Full-text · Article · Aug 2013 · PLoS ONE
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    • "One of the most comprehensively illustrated models of experimental colitis is Dextran Sodium Sulphate (DSS) induced colitis which mimics the clinical and histological features of human UC as the colonic lesions exhibits high homogeneity and reproducibility [3]. Acute and chronic colitis induced by DSS has been used to study changes in metabolically labeled and tissue mucin content [4] and/or changes in epithelial permeability, MPO and pro-inflammatory cytokines [4]. However, the inflammatory mediators that play a role in disease onset and progression of colitis are poorly defined. "
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    ABSTRACT: The sequential events and the inflammatory mediators that characterize disease onset and progression of ulcerative colitis (UC) are not well known. In this study, we evaluated the early pathologic events in the pathogenesis of colonic ulcers in rats treated with dextran sodium sulfate (DSS). Following a lag phase, day 5 of DSS treatment was found clinically most critical as disease activity index (DAI) exhibited an exponential rise with severe weight loss and rectal bleeding. Surprisingly, on days 1-2, colonic TNF-α expression (70-80-fold) and tissue protein (50-fold) were increased, whereas IL-1β only increased on days 7-9 (60-90-fold). Days 3-6 of DSS treatment were characterized by a prominent down regulation in the expression of regulatory cytokines (40-fold for IL-10 and TGFβ) and mucin genes (15-18 fold for Muc2 and Muc3) concomitant with depletion of goblet cell and adherent mucin. Remarkably, treatment with TNF-α neutralizing antibody markedly altered DSS injury with reduced DAI, restoration of the adherent and goblet cell mucin and IL-1β and mucin gene expression. We conclude that early onset colitis is dependent on TNF-α that preceded depletion of adherent and goblet cell mucin prior to epithelial cell damage and these biomarkers can be used as therapeutic targets for UC.
    Preview · Article · Sep 2011 · PLoS ONE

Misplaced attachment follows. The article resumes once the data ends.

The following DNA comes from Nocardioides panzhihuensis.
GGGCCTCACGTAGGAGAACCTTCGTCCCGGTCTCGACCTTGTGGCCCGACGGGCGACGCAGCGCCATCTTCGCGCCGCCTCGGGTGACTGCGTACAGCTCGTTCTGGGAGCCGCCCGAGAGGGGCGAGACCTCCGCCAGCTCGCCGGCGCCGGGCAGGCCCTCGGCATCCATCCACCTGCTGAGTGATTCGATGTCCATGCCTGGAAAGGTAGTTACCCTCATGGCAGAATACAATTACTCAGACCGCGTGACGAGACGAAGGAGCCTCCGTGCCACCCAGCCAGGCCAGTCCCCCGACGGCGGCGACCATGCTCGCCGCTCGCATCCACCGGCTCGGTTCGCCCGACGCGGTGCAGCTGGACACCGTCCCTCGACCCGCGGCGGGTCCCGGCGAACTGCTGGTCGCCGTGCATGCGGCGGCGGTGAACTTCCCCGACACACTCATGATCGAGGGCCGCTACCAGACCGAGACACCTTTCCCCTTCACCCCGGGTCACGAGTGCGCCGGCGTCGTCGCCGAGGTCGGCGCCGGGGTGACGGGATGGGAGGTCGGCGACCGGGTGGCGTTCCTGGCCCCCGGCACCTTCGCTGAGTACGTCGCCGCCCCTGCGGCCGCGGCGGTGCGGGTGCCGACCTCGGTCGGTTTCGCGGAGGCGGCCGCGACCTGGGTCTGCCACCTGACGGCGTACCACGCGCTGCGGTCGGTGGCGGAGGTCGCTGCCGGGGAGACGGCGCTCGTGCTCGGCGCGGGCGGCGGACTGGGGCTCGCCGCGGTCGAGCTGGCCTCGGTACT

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    • "These include mouse strains with manipulated innate and adaptive immune systems, but still some of these models require DSS challenge [17]. Typically animals are given a 3–5% solution of DSS in their drinking water, which induces inflammation and bloody diarrhea after 4–7 days [18]. How DSS initiates the colonic inflammation is not well understood despite its wide use. "
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    ABSTRACT: Protection of the large intestine with its enormous amount of commensal bacteria is a challenge that became easier to understand when we recently could describe that colon has an inner attached mucus layer devoid of bacteria (Johansson et al. (2008) Proc. Natl. Acad. Sci. USA 105, 15064-15069). The bacteria are thus kept at a distance from the epithelial cells and lack of this layer, as in Muc2-null mice, allow bacteria to contact the epithelium. This causes colitis and later on colon cancer, similar to the human disease Ulcerative Colitis, a disease that still lacks a pathogenetic explanation. Dextran Sulfate (DSS) in the drinking water is the most widely used animal model for experimental colitis. In this model, the inflammation is observed after 3-5 days, but early events explaining why DSS causes this has not been described. When mucus formed on top of colon explant cultures were exposed to 3% DSS, the thickness of the inner mucus layer decreased and became permeable to 2 microm fluorescent beads after 15 min. Both DSS and Dextran readily penetrated the mucus, but Dextran had no effect on thickness or permeability. When DSS was given in the drinking water to mice and the colon was stained for bacteria and the Muc2 mucin, bacteria were shown to penetrate the inner mucus layer and reach the epithelial cells already within 12 hours, long before any infiltration of inflammatory cells. DSS thus causes quick alterations in the inner colon mucus layer that makes it permeable to bacteria. The bacteria that reach the epithelial cells probably trigger an inflammatory reaction. These observations suggest that altered properties or lack of the inner colon mucus layer may be an initial event in the development of colitis.
    Full-text · Article · Aug 2010 · PLoS ONE